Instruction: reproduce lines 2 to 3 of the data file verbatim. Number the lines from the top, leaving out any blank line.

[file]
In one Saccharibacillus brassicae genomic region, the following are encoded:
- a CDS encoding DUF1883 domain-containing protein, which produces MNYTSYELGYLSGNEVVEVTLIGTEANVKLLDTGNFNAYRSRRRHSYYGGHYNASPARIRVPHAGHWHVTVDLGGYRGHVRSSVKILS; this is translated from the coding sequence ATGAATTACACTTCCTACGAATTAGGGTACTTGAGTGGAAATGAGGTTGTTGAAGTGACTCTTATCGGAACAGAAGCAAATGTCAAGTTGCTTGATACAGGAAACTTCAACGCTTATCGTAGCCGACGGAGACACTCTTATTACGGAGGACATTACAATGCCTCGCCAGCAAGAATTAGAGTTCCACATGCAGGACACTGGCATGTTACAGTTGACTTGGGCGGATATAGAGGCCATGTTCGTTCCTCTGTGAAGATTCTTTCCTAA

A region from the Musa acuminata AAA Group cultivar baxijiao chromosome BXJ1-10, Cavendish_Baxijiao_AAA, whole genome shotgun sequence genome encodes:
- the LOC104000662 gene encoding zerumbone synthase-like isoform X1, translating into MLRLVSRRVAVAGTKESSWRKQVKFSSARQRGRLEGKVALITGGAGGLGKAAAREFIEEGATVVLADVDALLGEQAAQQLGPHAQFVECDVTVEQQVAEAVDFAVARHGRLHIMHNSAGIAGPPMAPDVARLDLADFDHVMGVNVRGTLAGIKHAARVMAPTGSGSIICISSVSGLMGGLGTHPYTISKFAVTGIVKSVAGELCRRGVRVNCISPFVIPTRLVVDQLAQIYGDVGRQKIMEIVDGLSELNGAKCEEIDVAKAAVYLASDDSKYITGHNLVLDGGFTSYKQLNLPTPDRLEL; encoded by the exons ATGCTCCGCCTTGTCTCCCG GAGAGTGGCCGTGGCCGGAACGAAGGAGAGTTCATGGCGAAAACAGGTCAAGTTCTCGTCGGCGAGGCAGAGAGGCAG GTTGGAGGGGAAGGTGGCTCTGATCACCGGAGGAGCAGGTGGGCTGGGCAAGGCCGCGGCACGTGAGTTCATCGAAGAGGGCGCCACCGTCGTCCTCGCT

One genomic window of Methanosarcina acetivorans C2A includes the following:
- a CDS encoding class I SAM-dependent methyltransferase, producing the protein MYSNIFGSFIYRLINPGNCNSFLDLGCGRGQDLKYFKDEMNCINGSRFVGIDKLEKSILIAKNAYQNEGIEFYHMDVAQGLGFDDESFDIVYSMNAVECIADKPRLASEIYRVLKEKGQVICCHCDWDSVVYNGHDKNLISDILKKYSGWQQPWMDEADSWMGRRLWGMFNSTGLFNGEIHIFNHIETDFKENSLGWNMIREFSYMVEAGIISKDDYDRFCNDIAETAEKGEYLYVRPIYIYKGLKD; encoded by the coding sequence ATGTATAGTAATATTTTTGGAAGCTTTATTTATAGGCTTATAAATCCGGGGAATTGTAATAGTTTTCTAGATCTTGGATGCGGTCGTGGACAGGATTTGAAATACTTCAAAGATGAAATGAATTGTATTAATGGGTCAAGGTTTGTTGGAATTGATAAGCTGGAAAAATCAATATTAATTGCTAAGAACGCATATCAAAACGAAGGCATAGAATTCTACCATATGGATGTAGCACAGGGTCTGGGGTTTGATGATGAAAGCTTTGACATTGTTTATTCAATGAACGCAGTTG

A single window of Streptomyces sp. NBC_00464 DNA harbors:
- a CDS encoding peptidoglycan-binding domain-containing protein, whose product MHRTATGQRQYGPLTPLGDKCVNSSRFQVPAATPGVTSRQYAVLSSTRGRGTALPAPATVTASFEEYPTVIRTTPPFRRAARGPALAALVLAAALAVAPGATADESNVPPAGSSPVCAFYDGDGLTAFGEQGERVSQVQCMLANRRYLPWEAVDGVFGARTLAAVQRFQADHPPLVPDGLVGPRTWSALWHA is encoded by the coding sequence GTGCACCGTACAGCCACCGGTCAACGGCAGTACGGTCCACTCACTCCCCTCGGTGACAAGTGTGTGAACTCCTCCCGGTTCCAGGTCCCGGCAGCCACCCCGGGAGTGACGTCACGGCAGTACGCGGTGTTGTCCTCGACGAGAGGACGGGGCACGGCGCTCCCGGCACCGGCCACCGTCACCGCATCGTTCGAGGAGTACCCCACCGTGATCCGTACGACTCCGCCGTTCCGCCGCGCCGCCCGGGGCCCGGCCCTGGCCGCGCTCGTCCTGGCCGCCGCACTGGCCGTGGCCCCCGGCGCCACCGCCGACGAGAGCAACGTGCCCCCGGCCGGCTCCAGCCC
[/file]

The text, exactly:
- a CDS encoding DUF1883 domain-containing protein, which produces MNYTSYELGYLSGNEVVEVTLIGTEANVKLLDTGNFNAYRSRRRHSYYGGHYNASPARIRVPHAGHWHVTVDLGGYRGHVRSSVKILS; this is translated from the coding sequence ATGAATTACACTTCCTACGAATTAGGGTACTTGAGTGGAAATGAGGTTGTTGAAGTGACTCTTATCGGAACAGAAGCAAATGTCAAGTTGCTTGATACAGGAAACTTCAACGCTTATCGTAGCCGACGGAGACACTCTTATTACGGAGGACATTACAATGCCTCGCCAGCAAGAATTAGAGTTCCACATGCAGGACACTGGCATGTTACAGTTGACTTGGGCGGATATAGAGGCCATGTTCGTTCCTCTGTGAAGATTCTTTCCTAA

A region from the Musa acuminata AAA Group cultivar baxijiao chromosome BXJ1-10, Cavendish_Baxijiao_AAA, whole genome shotgun sequence genome encodes: